Editor’s Note: Hey, Achshav! I think we can all agree 2020 has been a weird year for all of us. It’s easy to point to the negative aspects of the year, but as Morgan Isbitts does in the following article, we will choose to look at the positives.
Since 6th grade, each year of USY has been more amazing than the last. I noticed this trend by 8th grade, and though I’ve received lots of sympathy in the last few months from family and friends, it still rings true.
I understood the sympathy in the beginning; when I first learned that my prom, graduation, and last regional convention would all be canceled – I was disappointed. Additionally, I was not looking forward to spending several months in quarantine, constantly looking for things to do. But as it would turn out, this ended up becoming the best and most impactful year of my USY experience.
I expected to lose touch with my USY friends – I said goodbye to my international USY friends at IC, and since my Spring Regional Convention was canceled – I anticipated falling out of touch with my regional USY friends as well. And while I cannot be with my USY friends physically, I’ve never felt closer to them. Since the start of quarantine, I’ve made countless calls to USY friends from across North America – some of whom I wasn’t even that close with before. I’ve started using Netflix Party to watch anything from Tiger King to Cloudy with a Chance of Meatballs (kosher meatballs, of course) with my friends. I’ve been able to join programs hosted by other regions, which I could not have done pre-quarantine. I’ve attended Zoom birthday parties – and honestly, some of the activities are more creative than those we would partake in at in-person birthday parties. I have even made entirely new friends that I now talk to on a daily basis. And that’s the beauty of USY. You can be doing absolutely anything, and as long as it’s with your friends, you’ll be having a blast.
This was prevalent throughout my whole senior year – not just during quarantine. My most vivid memory from my Regional Board Retreat in August was that whenever we entered the van we would drive in, our Regional Board turned into a professional acapella group. One of the best parts of my Regional General Board Weekend (referred to as LTI in several regions) was making food out of play-doh and pretending to feed it to my friends.
Another perfect example was IC SoCal. Despite facing jet-lag and some cold and rainy weather, I had the time of my life. And my favorite parts of IC were not specific programs. They were the conversations I had with people on bus rides. The hugs. The contests to see who could pull the most thread off of their name tag ribbons.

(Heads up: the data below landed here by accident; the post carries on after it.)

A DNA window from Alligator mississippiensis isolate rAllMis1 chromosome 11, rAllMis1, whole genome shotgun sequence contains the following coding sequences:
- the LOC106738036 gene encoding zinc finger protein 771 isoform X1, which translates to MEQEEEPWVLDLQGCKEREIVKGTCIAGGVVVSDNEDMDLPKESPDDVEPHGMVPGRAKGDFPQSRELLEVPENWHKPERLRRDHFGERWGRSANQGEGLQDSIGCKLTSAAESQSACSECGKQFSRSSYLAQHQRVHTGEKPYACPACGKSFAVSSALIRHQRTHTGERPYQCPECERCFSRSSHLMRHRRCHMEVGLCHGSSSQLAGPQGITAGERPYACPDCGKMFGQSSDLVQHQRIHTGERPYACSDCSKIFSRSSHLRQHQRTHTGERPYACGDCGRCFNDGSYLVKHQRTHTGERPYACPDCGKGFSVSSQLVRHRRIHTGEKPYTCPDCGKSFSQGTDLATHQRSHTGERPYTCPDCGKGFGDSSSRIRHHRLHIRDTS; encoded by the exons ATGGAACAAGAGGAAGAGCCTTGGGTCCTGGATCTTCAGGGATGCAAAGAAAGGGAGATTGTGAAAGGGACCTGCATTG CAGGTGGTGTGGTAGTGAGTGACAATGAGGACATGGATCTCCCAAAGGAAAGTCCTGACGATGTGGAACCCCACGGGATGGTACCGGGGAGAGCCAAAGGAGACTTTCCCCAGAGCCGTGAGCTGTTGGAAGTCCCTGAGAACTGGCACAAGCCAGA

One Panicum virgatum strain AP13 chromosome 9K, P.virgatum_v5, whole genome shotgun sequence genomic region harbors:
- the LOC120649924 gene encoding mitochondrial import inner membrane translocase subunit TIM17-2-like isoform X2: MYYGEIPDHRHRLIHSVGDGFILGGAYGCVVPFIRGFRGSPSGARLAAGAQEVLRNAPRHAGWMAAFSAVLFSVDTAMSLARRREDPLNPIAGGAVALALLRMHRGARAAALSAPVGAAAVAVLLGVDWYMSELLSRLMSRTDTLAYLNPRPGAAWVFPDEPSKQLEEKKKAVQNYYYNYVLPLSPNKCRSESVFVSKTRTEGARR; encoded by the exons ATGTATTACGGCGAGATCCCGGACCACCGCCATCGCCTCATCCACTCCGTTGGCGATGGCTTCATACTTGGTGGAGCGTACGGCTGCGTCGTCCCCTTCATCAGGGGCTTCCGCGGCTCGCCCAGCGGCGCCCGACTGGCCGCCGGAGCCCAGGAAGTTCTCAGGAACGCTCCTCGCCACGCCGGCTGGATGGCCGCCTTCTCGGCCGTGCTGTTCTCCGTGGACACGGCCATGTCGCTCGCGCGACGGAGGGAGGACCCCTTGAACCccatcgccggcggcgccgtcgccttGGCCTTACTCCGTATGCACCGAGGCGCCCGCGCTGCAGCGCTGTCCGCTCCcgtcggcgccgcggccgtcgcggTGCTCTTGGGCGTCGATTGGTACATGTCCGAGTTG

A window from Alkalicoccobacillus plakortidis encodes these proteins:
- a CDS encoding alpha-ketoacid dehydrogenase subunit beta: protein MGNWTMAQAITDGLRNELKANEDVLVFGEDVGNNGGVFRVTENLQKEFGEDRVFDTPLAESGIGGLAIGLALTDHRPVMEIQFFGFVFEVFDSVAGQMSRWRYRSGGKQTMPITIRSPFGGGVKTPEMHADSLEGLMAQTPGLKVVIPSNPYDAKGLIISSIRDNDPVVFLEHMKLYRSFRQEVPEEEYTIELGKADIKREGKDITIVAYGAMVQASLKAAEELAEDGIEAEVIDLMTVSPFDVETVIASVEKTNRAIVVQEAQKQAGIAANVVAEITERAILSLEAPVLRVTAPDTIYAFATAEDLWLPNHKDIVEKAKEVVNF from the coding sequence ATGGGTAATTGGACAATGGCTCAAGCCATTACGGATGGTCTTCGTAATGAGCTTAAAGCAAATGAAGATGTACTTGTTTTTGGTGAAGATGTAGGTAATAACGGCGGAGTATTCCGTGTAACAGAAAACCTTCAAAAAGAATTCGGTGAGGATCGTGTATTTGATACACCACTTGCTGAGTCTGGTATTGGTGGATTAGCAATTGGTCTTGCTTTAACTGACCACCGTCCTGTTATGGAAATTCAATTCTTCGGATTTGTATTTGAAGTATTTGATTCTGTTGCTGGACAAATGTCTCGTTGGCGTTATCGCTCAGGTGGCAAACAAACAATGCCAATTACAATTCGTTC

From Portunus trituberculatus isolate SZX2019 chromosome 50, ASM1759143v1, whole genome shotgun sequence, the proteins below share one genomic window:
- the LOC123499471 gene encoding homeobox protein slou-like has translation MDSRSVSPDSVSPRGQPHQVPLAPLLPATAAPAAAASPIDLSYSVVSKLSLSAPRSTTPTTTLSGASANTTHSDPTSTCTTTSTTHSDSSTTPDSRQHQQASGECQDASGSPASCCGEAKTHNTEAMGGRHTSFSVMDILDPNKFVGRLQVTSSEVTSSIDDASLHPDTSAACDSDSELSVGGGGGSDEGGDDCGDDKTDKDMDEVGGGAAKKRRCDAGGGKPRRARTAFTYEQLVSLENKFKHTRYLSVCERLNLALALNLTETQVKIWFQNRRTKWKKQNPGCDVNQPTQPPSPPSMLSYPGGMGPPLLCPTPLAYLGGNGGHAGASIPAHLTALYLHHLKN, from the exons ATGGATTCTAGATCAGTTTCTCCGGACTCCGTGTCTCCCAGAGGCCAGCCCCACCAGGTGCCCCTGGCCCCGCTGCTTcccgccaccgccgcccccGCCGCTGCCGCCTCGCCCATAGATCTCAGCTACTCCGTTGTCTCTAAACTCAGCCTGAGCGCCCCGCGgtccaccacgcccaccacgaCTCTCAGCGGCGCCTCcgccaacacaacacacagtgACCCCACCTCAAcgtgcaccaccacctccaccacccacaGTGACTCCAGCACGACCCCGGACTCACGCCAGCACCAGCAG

I want to give an honorable mention to one non-technological method of communication that has saved me this quarantine – writing. I’ve been journaling more than ever, as well as writing short stories and plays. But I’ve also written letters to friends, which is not something I’ve had much time to do during high school. To any USYers from the Class of 2020 reading this, I know it sucks that you won’t be able to give your friends a proper goodbye. So do them a favor, and give them the most tangible form of sentiment you can offer them right now: a letter. Write about how much fun you had with them at Zoom prom. Remind them of the first and greatest conversation you had in the bathroom at a convention. Tell them how much you’ve missed them and include stickers or printed out photos, if you have them. Think outside the box, because your USY friends deserve that much.
It was after IC SoCal that I decided to join Nativ 40, a group with whom I’ve also bonded through video chat and who I’m now even more excited to spend a year in Israel with. If you asked me a year ago if I wanted to go on Nativ, I would have confidently said no. But plans change, and change helps us grow. So to anyone who has expressed their condolences for my “ruined” senior year – I appreciate the thought, but I’m not sad about it. This sudden change in lifestyle has turned me into a baker, a painter, and a writer. It’s turned a jam-packed schedule into time to reach out to USY friends and reflect on my mental health. It’s turned strangers into friends, and friends into best friends. So I will not let the sympathy get to my head; instead, I will come out of senior year stronger than ever, with an infallible and incredible support system.
Morgan Isbitts is a member of B’nai Aviv’s BAUSY in HaNegev USY. She is a former Israel Affairs International General Board Member and Regional Israel Affairs Vice President. In the Fall, she will begin her year on Nativ: USCJ’s College Leadership Program in Israel. She then plans on attending Northeastern University.